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The EU has reached an agreement to reduce the amount of emissions produced by households and buildings.


By 2030, all new constructions in the EU must be free of emissions from fossil fuels. Additionally, under a new agreement on energy and housing, boilers that rely on these sources will be prohibited by 2040.

The guidelines, which have been approved by both MEPs and member states but have not yet been officially adopted, establish goals for reducing energy waste in buildings. By 2025, subsidies for individual oil and gas boilers will be discontinued.

According to Ciaran Cuffe, an Irish MEP leading the proposal, wasting energy equals wasting money on bills. The focus should be on assisting citizens in saving money and shielding them from fluctuating energy costs.

More than a third of the EU’s planet-heating pollution comes from its buildings, many of which are old, leaky and heated by burning fossil fuels. The agreement seeks to phase out oil and gas boilers by 2040, though under the new rules it will continue to subsidise hybrid systems.

Thomas Nowak, the head of the European Heat Pump Association, said: “Setting a date for ending fossil fuel heating in Europe’s buildings provides crucial clarity for consumers, and charts the path for the heating sector. It makes any investment in heat pump solutions a future-proof choice.”

The International Energy Agency has developed a roadmap for achieving net zero emissions by 2050, which includes the use of heat pumps to efficiently and cleanly warm buildings. Despite their cost, heat pumps are considered the primary solution for decarbonizing buildings. The European Commission plans to release an action plan in early 2024 to promote the construction and installation of more heat pumps.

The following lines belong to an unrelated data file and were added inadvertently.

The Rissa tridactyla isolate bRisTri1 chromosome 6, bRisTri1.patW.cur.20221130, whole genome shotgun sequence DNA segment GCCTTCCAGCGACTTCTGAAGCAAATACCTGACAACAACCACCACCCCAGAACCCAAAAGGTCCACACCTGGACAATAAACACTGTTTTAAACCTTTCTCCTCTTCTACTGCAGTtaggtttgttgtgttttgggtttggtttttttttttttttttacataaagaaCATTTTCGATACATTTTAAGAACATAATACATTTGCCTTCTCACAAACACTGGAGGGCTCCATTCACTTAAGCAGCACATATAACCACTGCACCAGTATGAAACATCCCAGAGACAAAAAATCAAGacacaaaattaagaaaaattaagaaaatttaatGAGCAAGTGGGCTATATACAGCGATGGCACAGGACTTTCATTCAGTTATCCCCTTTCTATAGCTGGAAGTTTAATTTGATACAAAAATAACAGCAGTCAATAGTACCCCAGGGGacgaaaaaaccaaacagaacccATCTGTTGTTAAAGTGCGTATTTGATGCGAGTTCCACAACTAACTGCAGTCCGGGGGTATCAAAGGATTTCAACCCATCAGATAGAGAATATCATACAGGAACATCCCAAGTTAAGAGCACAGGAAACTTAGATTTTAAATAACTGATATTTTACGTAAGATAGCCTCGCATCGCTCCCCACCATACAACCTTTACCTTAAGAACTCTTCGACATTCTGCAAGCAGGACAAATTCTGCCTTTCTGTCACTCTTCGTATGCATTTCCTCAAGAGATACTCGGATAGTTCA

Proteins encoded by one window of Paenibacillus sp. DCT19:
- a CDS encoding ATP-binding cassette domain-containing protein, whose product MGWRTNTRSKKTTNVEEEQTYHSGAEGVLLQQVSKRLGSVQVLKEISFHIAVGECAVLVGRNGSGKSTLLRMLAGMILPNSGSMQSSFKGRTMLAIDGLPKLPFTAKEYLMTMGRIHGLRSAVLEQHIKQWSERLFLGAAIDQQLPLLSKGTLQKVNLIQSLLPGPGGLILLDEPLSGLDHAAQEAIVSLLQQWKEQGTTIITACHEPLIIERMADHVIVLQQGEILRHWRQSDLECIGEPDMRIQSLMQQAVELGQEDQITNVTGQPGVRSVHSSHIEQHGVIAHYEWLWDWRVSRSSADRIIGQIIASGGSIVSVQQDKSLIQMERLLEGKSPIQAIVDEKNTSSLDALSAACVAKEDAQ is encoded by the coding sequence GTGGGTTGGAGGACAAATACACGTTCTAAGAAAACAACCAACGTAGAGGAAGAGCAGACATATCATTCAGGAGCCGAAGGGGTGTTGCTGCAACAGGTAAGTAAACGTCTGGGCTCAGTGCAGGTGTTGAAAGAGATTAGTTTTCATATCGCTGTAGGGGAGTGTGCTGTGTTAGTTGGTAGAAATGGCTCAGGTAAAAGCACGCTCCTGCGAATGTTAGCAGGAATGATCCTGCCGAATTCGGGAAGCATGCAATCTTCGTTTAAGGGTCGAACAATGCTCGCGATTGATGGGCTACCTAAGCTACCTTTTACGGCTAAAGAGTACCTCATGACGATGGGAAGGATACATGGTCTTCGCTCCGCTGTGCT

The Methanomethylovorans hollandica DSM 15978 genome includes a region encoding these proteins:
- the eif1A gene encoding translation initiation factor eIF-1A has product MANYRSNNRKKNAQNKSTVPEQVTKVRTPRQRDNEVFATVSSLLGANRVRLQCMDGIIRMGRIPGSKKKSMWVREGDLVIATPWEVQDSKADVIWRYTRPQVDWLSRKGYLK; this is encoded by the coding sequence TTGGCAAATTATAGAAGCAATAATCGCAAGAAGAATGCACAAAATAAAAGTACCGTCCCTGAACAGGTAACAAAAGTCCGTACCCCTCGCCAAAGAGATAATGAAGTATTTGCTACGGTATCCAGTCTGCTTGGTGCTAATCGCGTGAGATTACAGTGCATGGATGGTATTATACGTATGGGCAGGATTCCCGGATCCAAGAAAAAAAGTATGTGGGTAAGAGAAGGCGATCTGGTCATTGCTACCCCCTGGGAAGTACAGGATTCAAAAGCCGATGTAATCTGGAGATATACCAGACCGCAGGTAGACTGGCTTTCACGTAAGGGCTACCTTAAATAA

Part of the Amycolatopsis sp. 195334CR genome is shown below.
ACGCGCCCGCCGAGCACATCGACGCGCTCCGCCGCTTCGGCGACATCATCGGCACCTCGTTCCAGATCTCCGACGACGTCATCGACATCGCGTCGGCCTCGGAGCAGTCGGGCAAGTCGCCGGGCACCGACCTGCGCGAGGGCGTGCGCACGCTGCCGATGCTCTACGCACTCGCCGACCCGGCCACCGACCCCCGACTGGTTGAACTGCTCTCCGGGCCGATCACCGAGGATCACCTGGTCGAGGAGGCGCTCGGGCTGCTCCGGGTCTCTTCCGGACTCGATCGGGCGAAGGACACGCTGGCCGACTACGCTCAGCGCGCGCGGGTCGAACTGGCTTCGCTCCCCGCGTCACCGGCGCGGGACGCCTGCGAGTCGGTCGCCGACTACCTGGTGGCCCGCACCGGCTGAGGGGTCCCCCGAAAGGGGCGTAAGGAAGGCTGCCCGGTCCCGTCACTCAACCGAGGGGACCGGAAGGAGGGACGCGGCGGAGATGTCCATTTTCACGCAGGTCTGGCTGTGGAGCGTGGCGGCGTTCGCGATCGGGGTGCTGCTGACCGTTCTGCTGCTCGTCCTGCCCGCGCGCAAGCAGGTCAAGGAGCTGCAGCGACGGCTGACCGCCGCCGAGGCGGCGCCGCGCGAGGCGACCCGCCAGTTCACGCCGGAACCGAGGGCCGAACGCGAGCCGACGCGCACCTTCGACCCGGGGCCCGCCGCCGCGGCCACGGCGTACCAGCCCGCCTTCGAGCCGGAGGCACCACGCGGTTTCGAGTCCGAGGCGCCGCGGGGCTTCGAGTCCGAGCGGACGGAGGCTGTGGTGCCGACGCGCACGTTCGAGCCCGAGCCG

If the deal reached on Thursday evening is accepted as is, it will require member countries to install solar panels on a greater number of buildings. This will initially apply to new public buildings and offices, and will eventually extend to include new residential homes by 2030.

According to Jan Osenberg, a policy consultant for SolarPower Europe, these regulations will facilitate the incorporation of solar panel systems in construction procedures and ultimately lead to cost savings. Osenberg also stated that this is a strategic move towards a future where having solar panels on rooftops is just as commonplace as owning a washing machine.

This agreement allows member states to make exemptions for agricultural and historical structures, as well as churches and other religious sites.

Striking examples of green-tinged architecture have sprung up across Europe in recent decades, from the tree-filled Bosco Verticale in Milan to the plywood skyscraper in Sweden’s Skellefteå. The big challenge for policymakers is cleaning up the millions of old buildings that leak heat and cost a lot to renovate.

As part of the agreement, member countries will be required to reduce the average primary energy consumption in households by a minimum of 16% by 2030 and a minimum of 20% by 2035. This is a compromise from the European Commission’s initial plans to renovate the most energy inefficient homes, which faced strong opposition from member states.

Eva Brardinelli, a specialist in architecture at the European division of the Climate Action Network, expressed that the proposal had been weakened by a threatening campaign from the fossil fuel industry and right-wing populists. She stated that the ultimate decision on the directive had missed a crucial chance to alleviate energy poverty and reduce our reliance on fossil fuels.

Source: theguardian.com